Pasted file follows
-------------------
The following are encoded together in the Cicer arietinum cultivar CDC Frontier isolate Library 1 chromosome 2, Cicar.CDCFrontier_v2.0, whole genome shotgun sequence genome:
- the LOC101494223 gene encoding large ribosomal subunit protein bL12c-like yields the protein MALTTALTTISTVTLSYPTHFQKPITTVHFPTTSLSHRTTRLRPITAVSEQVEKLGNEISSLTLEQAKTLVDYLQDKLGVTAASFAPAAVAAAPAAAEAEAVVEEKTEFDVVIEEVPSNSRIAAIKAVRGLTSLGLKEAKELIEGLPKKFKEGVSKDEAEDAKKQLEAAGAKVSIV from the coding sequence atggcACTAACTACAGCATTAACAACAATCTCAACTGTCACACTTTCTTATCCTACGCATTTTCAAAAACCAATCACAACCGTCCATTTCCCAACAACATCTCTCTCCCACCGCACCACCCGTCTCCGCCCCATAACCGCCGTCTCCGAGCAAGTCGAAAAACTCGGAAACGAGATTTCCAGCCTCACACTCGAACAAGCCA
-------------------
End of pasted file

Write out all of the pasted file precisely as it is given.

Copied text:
The following are encoded together in the Cicer arietinum cultivar CDC Frontier isolate Library 1 chromosome 2, Cicar.CDCFrontier_v2.0, whole genome shotgun sequence genome:
- the LOC101494223 gene encoding large ribosomal subunit protein bL12c-like yields the protein MALTTALTTISTVTLSYPTHFQKPITTVHFPTTSLSHRTTRLRPITAVSEQVEKLGNEISSLTLEQAKTLVDYLQDKLGVTAASFAPAAVAAAPAAAEAEAVVEEKTEFDVVIEEVPSNSRIAAIKAVRGLTSLGLKEAKELIEGLPKKFKEGVSKDEAEDAKKQLEAAGAKVSIV from the coding sequence atggcACTAACTACAGCATTAACAACAATCTCAACTGTCACACTTTCTTATCCTACGCATTTTCAAAAACCAATCACAACCGTCCATTTCCCAACAACATCTCTCTCCCACCGCACCACCCGTCTCCGCCCCATAACCGCCGTCTCCGAGCAAGTCGAAAAACTCGGAAACGAGATTTCCAGCCTCACACTCGAACAAGCCA